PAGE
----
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Man who was stunned after discovering his ancestral truth now shares stories of people who were enslaved

A man's casual inquiry about his ancestors turns into a lifelong quest to uncover the stories of enslaved African Americans.

Man who was stunned after discovering his ancestral truth now shares stories of people who were enslaved
Cover Image Source: Facebook | Alex Breanne Corporation

We are currently going through Black History Month, where people in the United States and a few other countries look back at the achievements of African Americans to celebrate them. Just like most people going through their life, John Mills (@runliftandlive) did not think too much about the origins of his surname. Over time, he got curious and decided to do some research about his ancestors when he was in his 20s, which changed his life forever, as reported by The Washington Post. The truth was that many of his ancestors happened to be slaves.

Representative Image Source: Pexels | Kindel Media
Representative Image Source: Pexels | Kindel Media


 

He soon learned that the name "Mills" was adopted by his great-great-grandfather, Ned Mills. The surname was given to him by the man who enslaved him. This discovery piqued his interest and he decided to go further down the rabbit hole, managing to find the burial place of many of his ancestors, including that of his great-great-grandfather, Ned Mills. He spoke about visiting the graves of his ancestors, saying, "It was an emotional experience as I walked past this pristine, well-kept cemetery."


 
 
 
 
 
View this post on Instagram
 
 
 
 
 
 
 
 
 
 
 

A post shared by John Mills (@runliftandlive)


 

Mills highlighted how he was born solely because his ancestors had managed to survive all the terrible hardships of being a slave. He became quite proud of his ancestors who went their whole lives without getting any liberation. Mills and his sister made use of old family documents and historical societies to know more about their ancestor, Ned Mills and found that he spent his childhood on a plantation in Georgia in the 1830s. Ned continued to be a slave till June 19, 1865, which was when the Union Army arrived in Galveston, Texas and proclaimed that all African American slaves in the state would be free.



 

Ned continued his life working as a farmer and blacksmith, dying soon after. Ned and many other ancestors of Mill's ancestors were buried behind what used to be a Whites-only cemetery, signifying how they were racially discriminated against even in death. All of this information prompted Mills to take a deeper dive into African American history to understand the past better. The man currently works as a software architect and managed to create a nonprofit organization called the Alex Breanne Corporation to support his research projects.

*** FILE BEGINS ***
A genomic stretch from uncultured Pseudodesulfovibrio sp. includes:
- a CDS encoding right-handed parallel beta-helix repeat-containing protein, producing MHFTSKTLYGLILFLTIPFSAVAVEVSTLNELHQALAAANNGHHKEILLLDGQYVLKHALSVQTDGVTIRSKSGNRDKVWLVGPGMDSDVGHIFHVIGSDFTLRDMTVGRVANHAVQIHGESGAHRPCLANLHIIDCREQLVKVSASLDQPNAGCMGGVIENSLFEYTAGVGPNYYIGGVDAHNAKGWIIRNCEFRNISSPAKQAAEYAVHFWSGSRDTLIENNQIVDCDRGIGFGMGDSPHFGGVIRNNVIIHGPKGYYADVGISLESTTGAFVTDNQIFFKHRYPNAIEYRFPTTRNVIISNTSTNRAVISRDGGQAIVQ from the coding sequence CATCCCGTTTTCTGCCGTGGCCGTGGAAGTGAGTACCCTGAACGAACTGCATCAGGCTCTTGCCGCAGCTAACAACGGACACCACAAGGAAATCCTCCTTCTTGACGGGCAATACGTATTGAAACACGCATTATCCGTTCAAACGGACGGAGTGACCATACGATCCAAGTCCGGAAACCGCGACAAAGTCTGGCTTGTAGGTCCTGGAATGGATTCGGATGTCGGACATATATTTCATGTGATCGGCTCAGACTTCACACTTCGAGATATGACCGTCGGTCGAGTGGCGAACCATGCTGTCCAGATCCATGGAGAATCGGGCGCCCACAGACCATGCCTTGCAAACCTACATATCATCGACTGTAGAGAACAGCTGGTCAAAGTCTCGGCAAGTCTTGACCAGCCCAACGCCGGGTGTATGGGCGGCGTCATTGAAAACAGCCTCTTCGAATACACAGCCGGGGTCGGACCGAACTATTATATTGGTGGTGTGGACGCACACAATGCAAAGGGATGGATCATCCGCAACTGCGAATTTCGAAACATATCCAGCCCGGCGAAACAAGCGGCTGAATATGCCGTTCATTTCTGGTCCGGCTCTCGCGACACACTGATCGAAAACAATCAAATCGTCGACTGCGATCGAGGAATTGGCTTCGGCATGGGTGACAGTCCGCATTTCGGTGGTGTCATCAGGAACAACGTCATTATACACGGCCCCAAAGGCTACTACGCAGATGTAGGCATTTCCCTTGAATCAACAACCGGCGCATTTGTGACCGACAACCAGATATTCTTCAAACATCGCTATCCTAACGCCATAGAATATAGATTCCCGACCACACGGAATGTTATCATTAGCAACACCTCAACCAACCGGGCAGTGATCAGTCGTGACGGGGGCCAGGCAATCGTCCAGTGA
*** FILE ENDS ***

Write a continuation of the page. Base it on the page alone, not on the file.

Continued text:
View this post on Instagram
 
 
 
 
 
 
 
 
 
 
 

A post shared by John Mills (@runliftandlive)


 

He has become quite devoted to his research, taking a course in Genealogy at Boston University to improve his skills. Mills wisely uses the information he gains about African American slaves to share amongst their descendants as well as create memorials for them. Out of the many prominent figures who got sidelined by history, Mills found out was William Cooper, who was his third great-grandfather on his mother's side. Cooper had been in the Navy and played a pivotal role when USS Wyalusing took possession of Fort Williams from the Confederacy.


 
 
 
 
 
View this post on Instagram
 
 
 
 
 
 
 
 
 
 
 

A post shared by John Mills (@runliftandlive)


 

He passed away in 1909 and like many other African Americans, was buried in a separate graveyard in Baltimore. What made the situation worse was when it was paved over and a Belair-Eduson Crossing Shopping Center was constructed on top of it. Mills shared, "It's estimated that some 30,000 remains exist under that parking lot." He plans to purchase a plot in Loudon Park National Cemetery in the same locality and dedicate a memorial stone to William Cooper. Mills' efforts are really noble and showcase how one person can create a significant impact in showcasing the forgotten stories of African Americans over the years.

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